The following (super fun) quiz was created by Beth (you know, the one who makes literary-themed makeup), who is asking us to discover what type of Regency heroine we would be. Turns out, I'm "Spirited" . . . (Who would have thought? ;P )
Take the quiz and then let me know in the comments what type of heroine YOU are. And for you Austen noobs, there's a cheat sheet after the quiz that explains some of the choices, in case you get stuck. Hope you at least brought your number two pencils, though . . .
Find out by answering the fun little quiz below!
Want to know why you got the answer you did?
In terms of rooms in your house:
+ The Sitting Room and Morning Room where both were family members could comfortably lounge.
+ The Dining Room and Drawing Room were both used for formal entertaining in the evening or afternoon, respectively.
+ The Servant's Hall was where servants ate and congregated; it was strictly off-limits to the family. Hanging out here would be a questionable, risky thing to do.
+ A Chamber was always a private room, generally a bedroom. Spending a lot of time here during the day was cause for gossip and concern for your general fitness.
As far as places to be seen:
+ Almack's was an assembly room for large-scale social gatherings. It was THE place for high society to be seen. Membership cost 10 guineas, was difficult to obtain, and got you 12 weeks of balls and dinners.
+ Regent Street was famously the place for men to meet unmarried ladies of a freer sexuality than those in the classier neighborhoods, after dinner or the theatre.
+ The Ladies' Mile was a riding area in Hyde Park designated for women especially, and usually enjoyed in the morning.
+ Rotten Row was a riding area for the very fashionable, who only went there midday or weekend evenings. It was not confined to one gender, but considered sporty, forward, and potentially very exciting.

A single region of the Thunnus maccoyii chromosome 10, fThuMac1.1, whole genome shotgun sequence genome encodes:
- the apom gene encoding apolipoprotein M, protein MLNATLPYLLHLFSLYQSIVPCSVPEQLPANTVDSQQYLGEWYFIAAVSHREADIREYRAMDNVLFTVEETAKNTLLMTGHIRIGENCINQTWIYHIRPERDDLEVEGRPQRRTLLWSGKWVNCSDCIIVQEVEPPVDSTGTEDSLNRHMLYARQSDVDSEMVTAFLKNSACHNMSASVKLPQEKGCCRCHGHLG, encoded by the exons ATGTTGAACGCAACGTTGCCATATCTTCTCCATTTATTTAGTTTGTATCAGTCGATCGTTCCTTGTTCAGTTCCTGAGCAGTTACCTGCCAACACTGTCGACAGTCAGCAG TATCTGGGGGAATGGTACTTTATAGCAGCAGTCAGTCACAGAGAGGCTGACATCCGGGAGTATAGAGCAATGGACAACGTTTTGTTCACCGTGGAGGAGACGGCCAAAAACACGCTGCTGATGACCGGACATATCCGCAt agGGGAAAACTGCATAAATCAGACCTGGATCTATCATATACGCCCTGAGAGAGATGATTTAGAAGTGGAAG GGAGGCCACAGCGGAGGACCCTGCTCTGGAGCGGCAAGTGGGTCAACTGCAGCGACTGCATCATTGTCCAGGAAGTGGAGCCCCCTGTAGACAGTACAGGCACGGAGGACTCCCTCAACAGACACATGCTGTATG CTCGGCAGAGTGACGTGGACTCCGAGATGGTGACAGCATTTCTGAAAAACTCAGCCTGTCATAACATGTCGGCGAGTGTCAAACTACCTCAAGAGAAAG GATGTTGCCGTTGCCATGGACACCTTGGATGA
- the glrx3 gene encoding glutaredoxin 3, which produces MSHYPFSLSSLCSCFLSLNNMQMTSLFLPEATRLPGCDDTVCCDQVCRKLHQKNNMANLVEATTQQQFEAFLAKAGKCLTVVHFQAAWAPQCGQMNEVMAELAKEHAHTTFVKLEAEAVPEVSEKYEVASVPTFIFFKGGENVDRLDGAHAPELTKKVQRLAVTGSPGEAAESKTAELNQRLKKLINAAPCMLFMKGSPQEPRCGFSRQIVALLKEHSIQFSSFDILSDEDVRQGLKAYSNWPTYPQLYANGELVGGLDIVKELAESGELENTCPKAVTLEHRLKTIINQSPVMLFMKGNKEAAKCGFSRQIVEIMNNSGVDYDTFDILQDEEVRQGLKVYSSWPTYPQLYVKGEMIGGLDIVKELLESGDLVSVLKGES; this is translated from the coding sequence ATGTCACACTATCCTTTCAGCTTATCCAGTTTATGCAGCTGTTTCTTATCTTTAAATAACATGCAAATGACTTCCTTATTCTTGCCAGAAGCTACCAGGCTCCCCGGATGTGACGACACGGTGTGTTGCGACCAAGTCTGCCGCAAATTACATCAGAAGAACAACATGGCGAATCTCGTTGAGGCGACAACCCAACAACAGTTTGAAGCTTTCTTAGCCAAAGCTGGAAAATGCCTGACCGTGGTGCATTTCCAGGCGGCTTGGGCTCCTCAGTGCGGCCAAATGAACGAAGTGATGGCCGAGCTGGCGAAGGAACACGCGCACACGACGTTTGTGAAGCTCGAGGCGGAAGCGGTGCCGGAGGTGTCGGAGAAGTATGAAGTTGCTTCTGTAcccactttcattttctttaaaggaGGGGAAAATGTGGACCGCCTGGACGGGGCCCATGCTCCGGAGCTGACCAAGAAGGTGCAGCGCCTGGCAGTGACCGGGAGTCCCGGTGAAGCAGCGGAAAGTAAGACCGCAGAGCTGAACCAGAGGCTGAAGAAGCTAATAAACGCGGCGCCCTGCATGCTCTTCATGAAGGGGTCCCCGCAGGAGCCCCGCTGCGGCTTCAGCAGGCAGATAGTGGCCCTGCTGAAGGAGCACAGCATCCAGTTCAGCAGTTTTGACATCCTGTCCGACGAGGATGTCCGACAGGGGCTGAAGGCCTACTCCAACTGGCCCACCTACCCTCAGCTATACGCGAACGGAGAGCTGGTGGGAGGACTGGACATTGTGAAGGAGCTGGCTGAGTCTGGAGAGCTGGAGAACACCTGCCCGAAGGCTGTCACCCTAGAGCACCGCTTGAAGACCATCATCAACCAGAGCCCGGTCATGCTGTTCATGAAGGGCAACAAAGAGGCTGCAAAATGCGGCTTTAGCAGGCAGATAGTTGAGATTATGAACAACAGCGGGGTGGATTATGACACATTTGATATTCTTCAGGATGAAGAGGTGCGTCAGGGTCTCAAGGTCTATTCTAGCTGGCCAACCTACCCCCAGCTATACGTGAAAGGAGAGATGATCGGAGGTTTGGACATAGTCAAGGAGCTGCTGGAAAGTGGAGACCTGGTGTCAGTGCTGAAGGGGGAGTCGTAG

With regard to carriages:
+ A Curricle was a two-wheeled carriage fashionable in the early 1800's, pulled by two horses and considered sporty and popular by the younger crowd.
+ A Gig was a one-horse carriage with only two wheels and space for two passengers. It was considered a modest, all-purpose country cart: inexpensive and driven by one of the two passengers.
+ A Landau was a four-wheeled carriage with a hood at either end or with a roof that opened in the center (akin to a modern moon roof) and two seats facing each other. A Barouche was a four-wheeled carriage with fold-up hood at the back and two inside seats, facing each other. Both were considered very fancy and refined.
+ A Phaeton was a lightweight, four-wheeled carriage with open sides. Drawn by one or two horses, it was sometimes driven by its owner rather than a coachman. Very practical and modest.
In entertaining others:
+ A Rubber was the term for a set of three or more games of a card game, such as whist. The idea was to win the best two of three, or three of five games. An excellent way to keep a fun card game going without looking too eager to maintain current company! I bet you thought it was something dirty…
+ Livery was the distinctive uniform worn by male servants of a particular master, including knee breeches, powdered wigs and a waistcoat. The wealthier the house, in general, the finer the livery. If your intended has an appreciation for the finer things in life, he’ll likely note the quality of the livery worn by your staff.
+ Gaming was the term for gambling. Considering how miserable life was for anyone in debt (especially the lower classes), gaming was a risky thing. And yet, ironically, considered something a gentleman would do.
+ Clubs were a refuge for middle and upper class men in London. The more exclusive ones were on Pall Mall and St. James' Street. They included the Carlton Club, Boodles, Whites, and Brooke's. Any gentleman worth his salt would belong to one, as a social opportunity. Of course, ladies were not to have interest in these things.
In the manner of parlor amusements:
+ Commerce was akin to poker, popular in the 1700s and 1800s and largely a gambling game. Players swap cards turned face-up in an effort to improve their hands.
+ Cribbage is a card game that entails a wooden board and pegs to keep score. It has survived into popularity today, and considered a respectable game.
+ Whist was one of the most popular card games of the day. It required 4 players, paired into teams with partners facing each other. The rules are extremely simple, which lead to its broad appeal and social aspect.